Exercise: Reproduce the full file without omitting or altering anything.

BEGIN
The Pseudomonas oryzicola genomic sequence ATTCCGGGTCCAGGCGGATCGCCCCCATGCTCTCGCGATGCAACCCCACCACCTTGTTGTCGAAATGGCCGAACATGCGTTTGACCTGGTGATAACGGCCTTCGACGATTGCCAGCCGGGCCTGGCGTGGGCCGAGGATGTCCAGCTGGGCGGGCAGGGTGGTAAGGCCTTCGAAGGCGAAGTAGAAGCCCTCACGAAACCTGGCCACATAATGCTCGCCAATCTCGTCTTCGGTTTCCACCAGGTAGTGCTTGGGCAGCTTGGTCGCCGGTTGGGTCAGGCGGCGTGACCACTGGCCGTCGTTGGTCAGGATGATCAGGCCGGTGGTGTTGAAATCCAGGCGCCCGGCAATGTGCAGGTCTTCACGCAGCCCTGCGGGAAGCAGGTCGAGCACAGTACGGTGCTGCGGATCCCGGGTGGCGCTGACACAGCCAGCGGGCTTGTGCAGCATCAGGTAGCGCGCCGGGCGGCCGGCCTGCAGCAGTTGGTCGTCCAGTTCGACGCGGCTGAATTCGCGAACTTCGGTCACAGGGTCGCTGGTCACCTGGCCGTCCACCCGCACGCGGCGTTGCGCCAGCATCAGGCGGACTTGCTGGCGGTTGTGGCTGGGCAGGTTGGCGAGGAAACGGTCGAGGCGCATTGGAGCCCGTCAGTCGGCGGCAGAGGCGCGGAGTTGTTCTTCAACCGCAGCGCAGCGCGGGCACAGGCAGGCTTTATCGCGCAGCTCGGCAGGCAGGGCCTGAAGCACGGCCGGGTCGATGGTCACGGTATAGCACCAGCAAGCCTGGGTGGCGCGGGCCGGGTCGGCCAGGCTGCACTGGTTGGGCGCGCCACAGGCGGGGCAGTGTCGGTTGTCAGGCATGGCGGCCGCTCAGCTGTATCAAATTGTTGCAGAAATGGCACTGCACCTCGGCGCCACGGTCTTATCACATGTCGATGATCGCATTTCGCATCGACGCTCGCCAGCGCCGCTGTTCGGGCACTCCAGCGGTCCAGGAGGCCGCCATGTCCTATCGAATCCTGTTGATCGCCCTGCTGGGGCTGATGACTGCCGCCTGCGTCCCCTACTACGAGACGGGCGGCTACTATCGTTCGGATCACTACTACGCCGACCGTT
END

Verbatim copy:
The Pseudomonas oryzicola genomic sequence ATTCCGGGTCCAGGCGGATCGCCCCCATGCTCTCGCGATGCAACCCCACCACCTTGTTGTCGAAATGGCCGAACATGCGTTTGACCTGGTGATAACGGCCTTCGACGATTGCCAGCCGGGCCTGGCGTGGGCCGAGGATGTCCAGCTGGGCGGGCAGGGTGGTAAGGCCTTCGAAGGCGAAGTAGAAGCCCTCACGAAACCTGGCCACATAATGCTCGCCAATCTCGTCTTCGGTTTCCACCAGGTAGTGCTTGGGCAGCTTGGTCGCCGGTTGGGTCAGGCGGCGTGACCACTGGCCGTCGTTGGTCAGGATGATCAGGCCGGTGGTGTTGAAATCCAGGCGCCCGGCAATGTGCAGGTCTTCACGCAGCCCTGCGGGAAGCAGGTCGAGCACAGTACGGTGCTGCGGATCCCGGGTGGCGCTGACACAGCCAGCGGGCTTGTGCAGCATCAGGTAGCGCGCCGGGCGGCCGGCCTGCAGCAGTTGGTCGTCCAGTTCGACGCGGCTGAATTCGCGAACTTCGGTCACAGGGTCGCTGGTCACCTGGCCGTCCACCCGCACGCGGCGTTGCGCCAGCATCAGGCGGACTTGCTGGCGGTTGTGGCTGGGCAGGTTGGCGAGGAAACGGTCGAGGCGCATTGGAGCCCGTCAGTCGGCGGCAGAGGCGCGGAGTTGTTCTTCAACCGCAGCGCAGCGCGGGCACAGGCAGGCTTTATCGCGCAGCTCGGCAGGCAGGGCCTGAAGCACGGCCGGGTCGATGGTCACGGTATAGCACCAGCAAGCCTGGGTGGCGCGGGCCGGGTCGGCCAGGCTGCACTGGTTGGGCGCGCCACAGGCGGGGCAGTGTCGGTTGTCAGGCATGGCGGCCGCTCAGCTGTATCAAATTGTTGCAGAAATGGCACTGCACCTCGGCGCCACGGTCTTATCACATGTCGATGATCGCATTTCGCATCGACGCTCGCCAGCGCCGCTGTTCGGGCACTCCAGCGGTCCAGGAGGCCGCCATGTCCTATCGAATCCTGTTGATCGCCCTGCTGGGGCTGATGACTGCCGCCTGCGTCCCCTACTACGAGACGGGCGGCTACTATCGTTCGGATCACTACTACGCCGACCGTT